JAKARTA (Reuters) - The only motorbike taxi driver running for national parliament in Indonesia says he can’t afford the flashy billboards or music concerts used by other candidates to drum up support.
Suhandi hands out pens and stickers to fellow drivers and promises to fight for better working conditions if he wins a seat in Wednesday’s election.
He is among more than 245,000 candidates campaigning in simultaneous parliamentary and presidential polls in the world’s third-biggest democracy.
“Since I don’t have money, my campaign style is door-to-door, face-to-face, and talking to my fellow motorcycle taxi drivers,” said Suhandi, 40, who uses only one name.
The father of a two-year-old boy earns about 150,000 rupiah ($10.66) a day ferrying passengers around the capital Jakarta, and often works a seven-day week to make more than the minimum wage.
“I am probably the poorest candidate,” quipped Suhandi, a candidate for the National Awakening Party (PKB), part of a coalition backing President Joko Widodo’s bid for re-election.
“If I am successful, I will legalize motorcycle taxis as a form of public transportation,” Suhandi said, adding he would seek a seat on the parliamentary committee on transport.
His campaign pledges include insurance for drivers and minimum tariffs for motorbike ride-hailing.
The number of motorbike taxi drivers in Southeast Asia’s biggest economy has surged along with mobile apps that offer rides to commuters or food delivery services. Many drivers complain about working long hours for low pay.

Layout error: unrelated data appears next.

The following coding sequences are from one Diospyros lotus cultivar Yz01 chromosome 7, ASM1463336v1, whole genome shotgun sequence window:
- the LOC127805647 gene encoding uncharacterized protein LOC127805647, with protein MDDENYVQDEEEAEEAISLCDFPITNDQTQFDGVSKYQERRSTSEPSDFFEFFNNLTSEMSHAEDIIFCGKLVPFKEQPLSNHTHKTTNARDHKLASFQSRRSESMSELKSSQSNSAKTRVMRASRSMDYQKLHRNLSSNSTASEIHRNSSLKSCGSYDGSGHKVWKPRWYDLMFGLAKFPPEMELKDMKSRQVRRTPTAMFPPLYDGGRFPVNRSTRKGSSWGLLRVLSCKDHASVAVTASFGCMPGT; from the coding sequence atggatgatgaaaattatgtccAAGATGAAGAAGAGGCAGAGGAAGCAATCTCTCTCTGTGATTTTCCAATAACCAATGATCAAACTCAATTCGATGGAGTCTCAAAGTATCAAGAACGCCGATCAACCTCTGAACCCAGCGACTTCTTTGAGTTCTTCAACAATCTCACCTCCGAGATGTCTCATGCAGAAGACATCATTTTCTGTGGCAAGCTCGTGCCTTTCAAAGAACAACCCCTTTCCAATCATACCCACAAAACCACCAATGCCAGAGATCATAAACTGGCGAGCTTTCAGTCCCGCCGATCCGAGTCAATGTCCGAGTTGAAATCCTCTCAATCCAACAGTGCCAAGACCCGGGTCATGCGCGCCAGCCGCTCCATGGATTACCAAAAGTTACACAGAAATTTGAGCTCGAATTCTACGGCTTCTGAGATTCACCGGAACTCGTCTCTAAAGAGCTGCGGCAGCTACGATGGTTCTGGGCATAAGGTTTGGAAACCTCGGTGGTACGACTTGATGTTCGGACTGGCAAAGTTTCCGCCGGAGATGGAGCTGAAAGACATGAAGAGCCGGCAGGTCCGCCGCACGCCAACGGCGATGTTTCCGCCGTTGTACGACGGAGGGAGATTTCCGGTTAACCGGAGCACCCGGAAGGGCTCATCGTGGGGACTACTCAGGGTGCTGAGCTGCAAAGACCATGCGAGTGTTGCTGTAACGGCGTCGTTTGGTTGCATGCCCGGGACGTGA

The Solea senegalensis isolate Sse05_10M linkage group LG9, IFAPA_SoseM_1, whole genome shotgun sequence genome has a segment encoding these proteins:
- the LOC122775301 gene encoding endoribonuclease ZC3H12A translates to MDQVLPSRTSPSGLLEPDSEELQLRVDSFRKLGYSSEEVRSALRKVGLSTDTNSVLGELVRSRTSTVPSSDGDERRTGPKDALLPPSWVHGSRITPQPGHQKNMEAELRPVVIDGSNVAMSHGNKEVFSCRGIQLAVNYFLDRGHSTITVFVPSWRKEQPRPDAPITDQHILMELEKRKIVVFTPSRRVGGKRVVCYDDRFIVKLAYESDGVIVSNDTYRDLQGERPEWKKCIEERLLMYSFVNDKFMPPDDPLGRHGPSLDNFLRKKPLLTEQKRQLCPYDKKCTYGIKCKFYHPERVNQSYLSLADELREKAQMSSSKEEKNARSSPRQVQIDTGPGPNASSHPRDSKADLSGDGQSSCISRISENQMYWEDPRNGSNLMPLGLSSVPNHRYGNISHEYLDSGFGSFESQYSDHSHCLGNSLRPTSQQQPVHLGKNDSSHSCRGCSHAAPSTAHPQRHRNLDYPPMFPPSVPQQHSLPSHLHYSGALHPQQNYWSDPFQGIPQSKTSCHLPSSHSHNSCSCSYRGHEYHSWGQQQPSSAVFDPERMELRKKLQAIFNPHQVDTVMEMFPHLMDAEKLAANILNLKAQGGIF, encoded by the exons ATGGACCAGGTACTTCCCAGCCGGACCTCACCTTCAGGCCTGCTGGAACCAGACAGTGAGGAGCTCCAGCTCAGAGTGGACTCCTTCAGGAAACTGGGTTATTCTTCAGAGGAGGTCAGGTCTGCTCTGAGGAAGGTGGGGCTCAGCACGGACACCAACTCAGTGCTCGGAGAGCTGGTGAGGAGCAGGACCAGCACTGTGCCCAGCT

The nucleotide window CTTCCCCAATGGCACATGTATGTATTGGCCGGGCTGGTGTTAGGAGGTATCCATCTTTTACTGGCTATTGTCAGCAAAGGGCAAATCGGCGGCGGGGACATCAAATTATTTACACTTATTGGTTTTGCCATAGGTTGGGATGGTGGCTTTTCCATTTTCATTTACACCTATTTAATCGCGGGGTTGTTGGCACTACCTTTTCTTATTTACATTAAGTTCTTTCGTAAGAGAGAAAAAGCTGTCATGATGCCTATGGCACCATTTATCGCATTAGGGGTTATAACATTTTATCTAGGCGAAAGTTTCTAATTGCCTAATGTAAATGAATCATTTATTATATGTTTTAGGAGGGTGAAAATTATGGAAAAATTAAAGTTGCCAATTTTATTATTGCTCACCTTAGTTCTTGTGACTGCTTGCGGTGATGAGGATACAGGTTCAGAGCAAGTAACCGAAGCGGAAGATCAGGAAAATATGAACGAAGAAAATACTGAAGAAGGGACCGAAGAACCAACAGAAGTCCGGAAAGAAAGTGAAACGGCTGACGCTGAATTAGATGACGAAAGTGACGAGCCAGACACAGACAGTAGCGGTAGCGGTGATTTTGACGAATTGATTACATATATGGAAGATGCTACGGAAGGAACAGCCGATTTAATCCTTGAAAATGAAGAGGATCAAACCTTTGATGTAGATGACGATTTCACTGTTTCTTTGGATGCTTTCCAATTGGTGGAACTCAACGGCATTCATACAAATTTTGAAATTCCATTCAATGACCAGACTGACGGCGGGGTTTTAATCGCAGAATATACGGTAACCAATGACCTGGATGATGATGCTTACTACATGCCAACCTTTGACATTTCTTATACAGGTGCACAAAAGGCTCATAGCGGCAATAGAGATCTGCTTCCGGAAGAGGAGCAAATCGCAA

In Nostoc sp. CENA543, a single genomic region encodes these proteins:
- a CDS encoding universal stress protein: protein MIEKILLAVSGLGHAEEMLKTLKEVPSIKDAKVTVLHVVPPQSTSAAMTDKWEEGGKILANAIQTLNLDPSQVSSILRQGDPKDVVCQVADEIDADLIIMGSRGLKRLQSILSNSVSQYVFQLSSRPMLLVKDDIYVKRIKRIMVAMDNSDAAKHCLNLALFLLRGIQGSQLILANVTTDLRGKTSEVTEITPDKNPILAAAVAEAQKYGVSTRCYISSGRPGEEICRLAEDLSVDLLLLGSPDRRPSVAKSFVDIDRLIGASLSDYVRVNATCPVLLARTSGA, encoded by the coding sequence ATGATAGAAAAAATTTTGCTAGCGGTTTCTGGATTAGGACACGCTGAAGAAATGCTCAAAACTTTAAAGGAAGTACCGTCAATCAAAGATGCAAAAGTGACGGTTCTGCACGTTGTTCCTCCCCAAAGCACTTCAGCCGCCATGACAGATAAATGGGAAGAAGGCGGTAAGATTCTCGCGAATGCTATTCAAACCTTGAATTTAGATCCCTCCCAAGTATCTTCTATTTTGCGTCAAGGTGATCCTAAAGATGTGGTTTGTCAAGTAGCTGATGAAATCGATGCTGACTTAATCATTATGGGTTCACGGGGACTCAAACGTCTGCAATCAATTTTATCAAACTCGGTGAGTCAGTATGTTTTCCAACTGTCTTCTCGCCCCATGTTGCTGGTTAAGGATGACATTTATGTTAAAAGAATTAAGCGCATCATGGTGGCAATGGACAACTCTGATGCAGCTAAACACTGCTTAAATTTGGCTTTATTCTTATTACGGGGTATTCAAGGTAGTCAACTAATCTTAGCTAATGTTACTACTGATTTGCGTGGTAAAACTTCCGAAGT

Suhandi is not the only unconventional candidate in what is described as the world’s biggest single-day election.
Former WBA featherweight boxing champion Yohannes Christian “Chris” John is running for parliament, as is pop singer and actress Krisdayanti.
Candidates with catchy names have gone viral on social media.
“Mikhail Gorbachev” is running for PSI, a party targeting young voters. Fransisca Santa Clause is standing for an Islamic party in local elections on the main island of Java.
Clause, who was uncomfortable with her name, decided to run after encouragement from her family and the party, news portal Detik.com reported.
The path to parliament is not easy.
Suhandi is among 108 candidates in his Jakarta district and hopes to win enough votes to grab one of the eight seats representing it.
“If I fail, I will continue my job as a motorbike taxi driver,” he said.
Additional reporting by Tabita Diela; writing by Ed Davies; editing by Darren Schuettler